Re: Hanging queries on dual CPU windows

From: Magnus Hagander
Subject: Re: Hanging queries on dual CPU windows
Date: ,
Msg-id: 6BCB9D8A16AC4241919521715F4D8BCEA35109@algol.sollentuna.se
(view: Whole thread, Raw)
Responses: Re: Hanging queries on dual CPU windows  (Jan de Visser)
List: pgsql-performance

Tree view

Re: Hanging queries on dual CPU windows  ("Magnus Hagander", )
 Re: Hanging queries on dual CPU windows  (Jan de Visser, )
  one-field index vs. multi-field index planner estimates  (Evgeny Gridasov, )
   Re: one-field index vs. multi-field index planner estimates  (Tom Lane, )
    Re: one-field index vs. multi-field index planner  (Evgeny Gridasov, )
     Re: one-field index vs. multi-field index planner  (Tom Lane, )

> > > >  I dunno
> > > >
> > > > > if you've got anything gdb-equivalent under Windows,
> but that's
> > > > > the first thing I'd be interested in ...
> > > >
> > > > Here ya go:
> > > >
> > > > http://www.devisser-siderius.com/stack1.jpg
> > > > http://www.devisser-siderius.com/stack2.jpg
> > > > http://www.devisser-siderius.com/stack3.jpg
> > > >
> > > > There are three threads in the process. I guess thread 1
> > > > (stack1.jpg) is the most interesting.
> > > >
> > > > I also noted that cranking up concurrency in my app
> reproduces the
> > > > problem in about 4 minutes ;-)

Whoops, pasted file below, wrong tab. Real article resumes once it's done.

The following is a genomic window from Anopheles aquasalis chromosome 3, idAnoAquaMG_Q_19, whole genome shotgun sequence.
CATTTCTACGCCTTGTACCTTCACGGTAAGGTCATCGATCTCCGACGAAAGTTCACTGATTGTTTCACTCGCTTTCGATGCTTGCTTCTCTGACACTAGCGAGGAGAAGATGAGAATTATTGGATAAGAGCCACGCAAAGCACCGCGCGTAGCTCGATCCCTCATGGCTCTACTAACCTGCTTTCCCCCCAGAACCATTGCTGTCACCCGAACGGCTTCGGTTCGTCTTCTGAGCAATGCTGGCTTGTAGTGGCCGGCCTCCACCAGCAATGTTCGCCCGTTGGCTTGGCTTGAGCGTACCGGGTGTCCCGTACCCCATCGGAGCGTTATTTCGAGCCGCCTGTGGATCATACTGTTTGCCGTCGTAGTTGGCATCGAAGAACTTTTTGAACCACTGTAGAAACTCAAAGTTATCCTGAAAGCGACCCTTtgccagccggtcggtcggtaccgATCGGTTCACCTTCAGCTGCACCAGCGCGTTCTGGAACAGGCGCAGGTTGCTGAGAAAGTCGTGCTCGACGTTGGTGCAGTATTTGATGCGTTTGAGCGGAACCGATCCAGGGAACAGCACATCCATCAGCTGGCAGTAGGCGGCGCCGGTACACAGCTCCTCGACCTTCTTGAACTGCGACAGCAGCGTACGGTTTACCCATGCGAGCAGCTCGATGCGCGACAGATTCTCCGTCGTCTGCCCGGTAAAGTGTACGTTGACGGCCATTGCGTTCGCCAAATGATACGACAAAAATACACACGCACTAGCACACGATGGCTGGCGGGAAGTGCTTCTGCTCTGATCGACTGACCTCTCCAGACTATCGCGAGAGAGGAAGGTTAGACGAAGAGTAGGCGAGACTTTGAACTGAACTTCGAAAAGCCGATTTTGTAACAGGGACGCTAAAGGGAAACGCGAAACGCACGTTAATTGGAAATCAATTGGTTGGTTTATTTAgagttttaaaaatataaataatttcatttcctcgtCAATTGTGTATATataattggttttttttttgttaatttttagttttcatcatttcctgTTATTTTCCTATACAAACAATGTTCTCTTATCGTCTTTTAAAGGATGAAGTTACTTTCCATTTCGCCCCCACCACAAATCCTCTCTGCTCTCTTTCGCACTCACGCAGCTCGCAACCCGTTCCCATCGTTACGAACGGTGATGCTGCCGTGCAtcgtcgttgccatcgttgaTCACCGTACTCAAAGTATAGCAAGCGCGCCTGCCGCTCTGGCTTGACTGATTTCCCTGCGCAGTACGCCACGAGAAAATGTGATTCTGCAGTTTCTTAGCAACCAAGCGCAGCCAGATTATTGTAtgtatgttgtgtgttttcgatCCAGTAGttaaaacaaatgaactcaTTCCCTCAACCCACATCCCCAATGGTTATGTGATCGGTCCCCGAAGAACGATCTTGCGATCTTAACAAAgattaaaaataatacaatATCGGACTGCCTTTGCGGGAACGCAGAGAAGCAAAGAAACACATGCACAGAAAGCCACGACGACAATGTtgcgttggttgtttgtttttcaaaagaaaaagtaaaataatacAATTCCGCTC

> >
> > Just reproduced again.
> >
> > > Actually, stack2 looks very interesting. Does it "stay stuck" in
> > > pg_queue_signal? That's really not supposed to happen.
> >
> > Yes it does.
>
> An update on that: There is actually *two* processes in this
> state, both hanging in pg_queue_signal. I've looked at the
> source of that, and the obvious candidate for hanging is
> EnterCriticalSection. I also found this:
>
> http://blogs.msdn.com/larryosterman/archive/2005/03/02/383685.aspx
>
> where they say:
>
> "
> In addition, for Windows 2003, SP1, the EnterCriticalSection
> API has a subtle change that's intended tor resolve many of
> the lock convoy issues.  Before
> Win2003 SP1, if 10 threads were blocked on
> EnterCriticalSection and all 10 threads had the same
> priority, then EnterCriticalSection would service those
> threads in a FIFO (first -in, first-out) basis.  Starting in
> Windows 2003 SP1, the EnterCriticalSection will wake up a
> random thread from the waiting threads.  If all the threads
> are doing the same thing (like a thread pool) this won't make
> much of a difference, but if the different threads are doing
> different work (like the critical section protecting a widely
> accessed object), this will go a long way towards removing
> lock convoy semantics.
> "
>
> Could it be they broke it when they did that????

In theory, yes, but it still seems a bit far fetched :-(

If you have the env to rebuild, can you try changing the order of the lines:
    ResetEvent(pgwin32_signal_event);
    LeaveCriticalSection(&pg_signal_crit_sec);

in backend/port/win32/signal.c


And if not, can you also try disabling the stats collector and see if that makes a difference. (Could be a
workaround..)


//Magnus


pgsql-performance by date:

From: Jan de Visser
Date:
Subject: Re: Hanging queries on dual CPU windows
From: "Marc Morin"
Date:
Subject: Re: Trouble managing planner for timestamptz columns